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Tommie W. Singleton, Ph.D., CISA, CGEIT, CITP, CPA
The new standards from the American Institute of Certified Public Accountants (AICPA) on service organization controls1 have created a situation in which IT auditors, especially Certified Information Systems Auditors (CISAs), are particularly needed and useful. Usually, the controls of interest associated with the service organization (SO) are embedded in IT, about IT or are IT (e.g., automated controls). In the case of Service Organization Control (SOC) 2 and 3 report engagements, there is an even greater need for a subject matter expert, such as a CISA, to identify and evaluate the controls associated with the five Trust Services Principles, which are the benchmarks of those engagements and associated controls.
However, this article focuses on SOC 1/Statement on Standards for Attestation Engagements (SSAE) No. 16 engagements because of the unique situation regarding the user auditors who are evaluating internal controls over financial reporting (ICFR), usually IT auditors, and their need to have a SOC 12 Type II3 report to cover the controls of interest at the SO. This is complicated by the fact that sometimes the SOC 1 report is somewhat ineffective and may not exist at all. The latter is sometimes accompanied by the presence of another independent controls report, such as an International Organization for Standardization (ISO) report.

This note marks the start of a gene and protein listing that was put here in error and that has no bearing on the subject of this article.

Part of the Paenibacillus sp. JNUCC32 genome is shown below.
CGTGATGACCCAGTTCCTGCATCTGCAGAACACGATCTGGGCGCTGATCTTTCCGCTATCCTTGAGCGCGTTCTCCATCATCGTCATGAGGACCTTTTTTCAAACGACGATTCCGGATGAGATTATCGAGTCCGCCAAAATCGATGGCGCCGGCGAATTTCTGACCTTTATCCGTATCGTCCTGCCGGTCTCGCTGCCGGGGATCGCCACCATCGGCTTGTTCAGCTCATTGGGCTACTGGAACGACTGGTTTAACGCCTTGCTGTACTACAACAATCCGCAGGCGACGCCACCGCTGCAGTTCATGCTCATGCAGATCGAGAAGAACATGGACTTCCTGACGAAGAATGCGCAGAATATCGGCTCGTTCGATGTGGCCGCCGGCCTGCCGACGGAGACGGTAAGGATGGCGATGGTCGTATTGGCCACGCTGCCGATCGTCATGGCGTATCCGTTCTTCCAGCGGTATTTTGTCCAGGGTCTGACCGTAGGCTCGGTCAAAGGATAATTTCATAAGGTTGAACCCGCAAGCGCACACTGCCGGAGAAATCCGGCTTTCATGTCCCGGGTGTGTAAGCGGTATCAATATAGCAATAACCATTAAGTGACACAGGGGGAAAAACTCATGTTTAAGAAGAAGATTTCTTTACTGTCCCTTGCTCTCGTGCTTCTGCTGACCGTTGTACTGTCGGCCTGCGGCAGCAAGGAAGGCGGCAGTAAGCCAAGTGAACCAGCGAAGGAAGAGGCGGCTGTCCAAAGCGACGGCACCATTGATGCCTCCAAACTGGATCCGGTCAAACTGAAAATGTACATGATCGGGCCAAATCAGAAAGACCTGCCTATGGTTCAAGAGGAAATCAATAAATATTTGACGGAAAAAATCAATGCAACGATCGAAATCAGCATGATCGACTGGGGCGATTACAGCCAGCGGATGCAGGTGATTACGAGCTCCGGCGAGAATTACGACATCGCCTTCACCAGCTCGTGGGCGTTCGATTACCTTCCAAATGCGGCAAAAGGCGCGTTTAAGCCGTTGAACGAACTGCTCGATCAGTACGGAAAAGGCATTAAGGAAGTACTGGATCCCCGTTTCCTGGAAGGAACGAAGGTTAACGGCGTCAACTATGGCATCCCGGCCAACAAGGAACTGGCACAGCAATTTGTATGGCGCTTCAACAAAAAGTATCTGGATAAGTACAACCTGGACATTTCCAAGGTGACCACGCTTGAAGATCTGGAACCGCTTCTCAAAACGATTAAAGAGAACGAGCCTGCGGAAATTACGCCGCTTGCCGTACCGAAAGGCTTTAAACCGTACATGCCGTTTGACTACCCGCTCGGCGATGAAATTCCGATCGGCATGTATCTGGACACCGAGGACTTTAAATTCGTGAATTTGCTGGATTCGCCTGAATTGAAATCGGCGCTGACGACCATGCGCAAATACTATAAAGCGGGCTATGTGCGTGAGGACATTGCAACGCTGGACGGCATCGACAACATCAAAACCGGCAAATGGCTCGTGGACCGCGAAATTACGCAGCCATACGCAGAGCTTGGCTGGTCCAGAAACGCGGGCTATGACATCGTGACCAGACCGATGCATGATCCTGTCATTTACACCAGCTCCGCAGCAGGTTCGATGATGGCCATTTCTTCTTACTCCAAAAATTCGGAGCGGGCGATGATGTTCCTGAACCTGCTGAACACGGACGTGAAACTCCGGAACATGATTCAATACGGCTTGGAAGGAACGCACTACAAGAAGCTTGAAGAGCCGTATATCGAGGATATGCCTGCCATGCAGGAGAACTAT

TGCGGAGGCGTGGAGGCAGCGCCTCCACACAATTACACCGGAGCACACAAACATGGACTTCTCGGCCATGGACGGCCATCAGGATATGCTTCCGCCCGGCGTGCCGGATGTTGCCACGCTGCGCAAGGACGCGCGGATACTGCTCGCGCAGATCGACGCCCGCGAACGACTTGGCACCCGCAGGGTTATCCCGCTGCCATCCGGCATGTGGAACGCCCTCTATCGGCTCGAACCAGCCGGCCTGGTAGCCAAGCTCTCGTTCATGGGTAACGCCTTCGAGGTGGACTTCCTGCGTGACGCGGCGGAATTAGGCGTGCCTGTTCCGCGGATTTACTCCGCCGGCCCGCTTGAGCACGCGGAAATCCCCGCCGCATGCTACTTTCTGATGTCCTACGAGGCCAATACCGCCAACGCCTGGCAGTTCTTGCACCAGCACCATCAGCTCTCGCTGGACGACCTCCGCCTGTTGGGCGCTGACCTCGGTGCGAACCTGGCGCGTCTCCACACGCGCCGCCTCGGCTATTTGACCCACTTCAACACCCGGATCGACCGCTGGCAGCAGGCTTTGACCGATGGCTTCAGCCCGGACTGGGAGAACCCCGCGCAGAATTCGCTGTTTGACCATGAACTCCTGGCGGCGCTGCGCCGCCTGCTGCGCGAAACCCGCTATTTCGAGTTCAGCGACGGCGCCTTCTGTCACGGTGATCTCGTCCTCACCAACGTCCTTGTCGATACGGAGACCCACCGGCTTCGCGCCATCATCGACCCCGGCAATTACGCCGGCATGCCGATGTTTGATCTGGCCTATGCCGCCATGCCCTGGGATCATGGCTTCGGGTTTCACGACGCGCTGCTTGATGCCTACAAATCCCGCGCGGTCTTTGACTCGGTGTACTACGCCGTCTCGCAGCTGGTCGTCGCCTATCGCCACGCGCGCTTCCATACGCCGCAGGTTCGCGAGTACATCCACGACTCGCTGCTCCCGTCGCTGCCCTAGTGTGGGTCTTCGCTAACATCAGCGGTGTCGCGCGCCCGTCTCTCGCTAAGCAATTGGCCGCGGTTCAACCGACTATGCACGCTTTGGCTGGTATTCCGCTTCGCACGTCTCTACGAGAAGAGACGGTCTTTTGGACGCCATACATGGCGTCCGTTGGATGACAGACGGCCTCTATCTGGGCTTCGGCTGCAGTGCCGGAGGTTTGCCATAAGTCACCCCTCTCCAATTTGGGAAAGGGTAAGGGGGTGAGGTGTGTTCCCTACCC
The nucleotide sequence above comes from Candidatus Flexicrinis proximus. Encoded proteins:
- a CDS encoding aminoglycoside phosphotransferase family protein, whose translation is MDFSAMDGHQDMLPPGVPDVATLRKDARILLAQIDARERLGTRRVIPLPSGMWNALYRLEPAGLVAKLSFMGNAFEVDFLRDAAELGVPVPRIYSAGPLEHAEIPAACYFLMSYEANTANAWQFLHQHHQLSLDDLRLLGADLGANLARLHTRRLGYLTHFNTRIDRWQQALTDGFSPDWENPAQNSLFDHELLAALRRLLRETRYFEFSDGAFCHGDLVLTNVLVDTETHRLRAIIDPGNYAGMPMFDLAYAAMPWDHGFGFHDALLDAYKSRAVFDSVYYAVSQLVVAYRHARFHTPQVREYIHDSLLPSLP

What should user auditors do under these circumstances and what is their responsibility to be compliant with the risk-based standards of the AICPA?
The fundamental thought process is to remember what the standards require of the user auditor and to keep that as the driver of the audit plans, procedures and processes, rather than becoming engrossed in what is right, wrong, bad or strange.
Gain an Understanding of the Relevant ProcessThe risk-based standards4 of the AICPA require the auditor to gain an adequate understanding of the processes involved—in this case, an understanding of the processes existing between the SO and user entity. A map or diagram is usually helpful in gaining an understanding of processes. The traditional accounting process flow is helpful to remember in developing a map or diagram: Initialize → Authorize → Record/Journalize → Report.
A more applicable flowchart would be one that incorporates the SO and its impact (see figure 1). The additional steps are key focal points. These three intermediate steps—export to SO, SO process/service and import from SO—help the IT auditor to identify where and what controls should be in place. They also represent the impact and effect of the SO on the accounting process flow and the underlying financial data. The user auditor must answer questions about exactly what processes are taking place, where they are taking place, how the SO processes interact and interface with user entity systems and data files, and what controls should be in place throughout all of those processes.